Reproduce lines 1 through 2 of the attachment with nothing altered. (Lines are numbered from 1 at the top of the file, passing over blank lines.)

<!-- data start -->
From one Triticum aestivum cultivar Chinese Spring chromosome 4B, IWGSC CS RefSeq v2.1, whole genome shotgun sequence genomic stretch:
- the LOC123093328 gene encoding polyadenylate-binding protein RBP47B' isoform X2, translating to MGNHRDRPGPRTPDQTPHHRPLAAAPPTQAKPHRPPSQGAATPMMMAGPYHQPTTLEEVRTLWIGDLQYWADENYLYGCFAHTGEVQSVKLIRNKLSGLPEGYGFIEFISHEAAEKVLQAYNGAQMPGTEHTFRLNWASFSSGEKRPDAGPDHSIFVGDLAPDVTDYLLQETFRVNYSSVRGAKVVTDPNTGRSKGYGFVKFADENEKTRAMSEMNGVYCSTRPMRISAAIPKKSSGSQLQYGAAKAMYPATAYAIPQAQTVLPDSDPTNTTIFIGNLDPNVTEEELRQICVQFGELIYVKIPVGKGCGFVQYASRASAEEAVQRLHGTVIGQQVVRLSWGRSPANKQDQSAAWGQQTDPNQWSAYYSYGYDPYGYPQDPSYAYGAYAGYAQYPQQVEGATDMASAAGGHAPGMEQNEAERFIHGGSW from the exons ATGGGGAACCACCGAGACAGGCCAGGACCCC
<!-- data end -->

From one Triticum aestivum cultivar Chinese Spring chromosome 4B, IWGSC CS RefSeq v2.1, whole genome shotgun sequence genomic stretch:
- the LOC123093328 gene encoding polyadenylate-binding protein RBP47B' isoform X2, translating to MGNHRDRPGPRTPDQTPHHRPLAAAPPTQAKPHRPPSQGAATPMMMAGPYHQPTTLEEVRTLWIGDLQYWADENYLYGCFAHTGEVQSVKLIRNKLSGLPEGYGFIEFISHEAAEKVLQAYNGAQMPGTEHTFRLNWASFSSGEKRPDAGPDHSIFVGDLAPDVTDYLLQETFRVNYSSVRGAKVVTDPNTGRSKGYGFVKFADENEKTRAMSEMNGVYCSTRPMRISAAIPKKSSGSQLQYGAAKAMYPATAYAIPQAQTVLPDSDPTNTTIFIGNLDPNVTEEELRQICVQFGELIYVKIPVGKGCGFVQYASRASAEEAVQRLHGTVIGQQVVRLSWGRSPANKQDQSAAWGQQTDPNQWSAYYSYGYDPYGYPQDPSYAYGAYAGYAQYPQQVEGATDMASAAGGHAPGMEQNEAERFIHGGSW from the exons ATGGGGAACCACCGAGACAGGCCAGGACCCC